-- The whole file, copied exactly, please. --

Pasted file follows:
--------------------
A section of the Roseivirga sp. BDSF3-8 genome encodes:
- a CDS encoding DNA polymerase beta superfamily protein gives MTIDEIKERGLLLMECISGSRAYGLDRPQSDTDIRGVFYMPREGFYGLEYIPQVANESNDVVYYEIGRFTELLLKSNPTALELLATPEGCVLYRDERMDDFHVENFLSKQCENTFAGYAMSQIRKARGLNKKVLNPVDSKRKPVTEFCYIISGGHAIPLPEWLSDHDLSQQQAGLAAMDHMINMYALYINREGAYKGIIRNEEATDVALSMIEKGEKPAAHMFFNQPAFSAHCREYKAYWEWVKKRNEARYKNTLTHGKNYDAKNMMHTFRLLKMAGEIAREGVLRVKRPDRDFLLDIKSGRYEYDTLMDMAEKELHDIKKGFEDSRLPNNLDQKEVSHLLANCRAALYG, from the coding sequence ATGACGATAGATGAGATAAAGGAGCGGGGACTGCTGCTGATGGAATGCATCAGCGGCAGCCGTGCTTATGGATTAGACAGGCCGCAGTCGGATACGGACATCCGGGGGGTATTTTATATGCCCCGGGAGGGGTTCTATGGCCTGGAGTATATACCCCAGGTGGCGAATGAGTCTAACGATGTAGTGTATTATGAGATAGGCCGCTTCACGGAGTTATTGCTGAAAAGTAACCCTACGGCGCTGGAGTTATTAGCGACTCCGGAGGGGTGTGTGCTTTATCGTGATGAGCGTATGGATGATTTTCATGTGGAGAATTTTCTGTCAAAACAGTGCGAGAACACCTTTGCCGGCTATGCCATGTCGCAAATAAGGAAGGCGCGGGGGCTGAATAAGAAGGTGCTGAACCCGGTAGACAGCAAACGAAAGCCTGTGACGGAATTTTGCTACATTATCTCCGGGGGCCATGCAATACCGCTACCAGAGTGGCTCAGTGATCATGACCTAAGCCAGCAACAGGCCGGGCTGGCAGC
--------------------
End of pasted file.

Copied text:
A section of the Roseivirga sp. BDSF3-8 genome encodes:
- a CDS encoding DNA polymerase beta superfamily protein gives MTIDEIKERGLLLMECISGSRAYGLDRPQSDTDIRGVFYMPREGFYGLEYIPQVANESNDVVYYEIGRFTELLLKSNPTALELLATPEGCVLYRDERMDDFHVENFLSKQCENTFAGYAMSQIRKARGLNKKVLNPVDSKRKPVTEFCYIISGGHAIPLPEWLSDHDLSQQQAGLAAMDHMINMYALYINREGAYKGIIRNEEATDVALSMIEKGEKPAAHMFFNQPAFSAHCREYKAYWEWVKKRNEARYKNTLTHGKNYDAKNMMHTFRLLKMAGEIAREGVLRVKRPDRDFLLDIKSGRYEYDTLMDMAEKELHDIKKGFEDSRLPNNLDQKEVSHLLANCRAALYG, from the coding sequence ATGACGATAGATGAGATAAAGGAGCGGGGACTGCTGCTGATGGAATGCATCAGCGGCAGCCGTGCTTATGGATTAGACAGGCCGCAGTCGGATACGGACATCCGGGGGGTATTTTATATGCCCCGGGAGGGGTTCTATGGCCTGGAGTATATACCCCAGGTGGCGAATGAGTCTAACGATGTAGTGTATTATGAGATAGGCCGCTTCACGGAGTTATTGCTGAAAAGTAACCCTACGGCGCTGGAGTTATTAGCGACTCCGGAGGGGTGTGTGCTTTATCGTGATGAGCGTATGGATGATTTTCATGTGGAGAATTTTCTGTCAAAACAGTGCGAGAACACCTTTGCCGGCTATGCCATGTCGCAAATAAGGAAGGCGCGGGGGCTGAATAAGAAGGTGCTGAACCCGGTAGACAGCAAACGAAAGCCTGTGACGGAATTTTGCTACATTATCTCCGGGGGCCATGCAATACCGCTACCAGAGTGGCTCAGTGATCATGACCTAAGCCAGCAACAGGCCGGGCTGGCAGC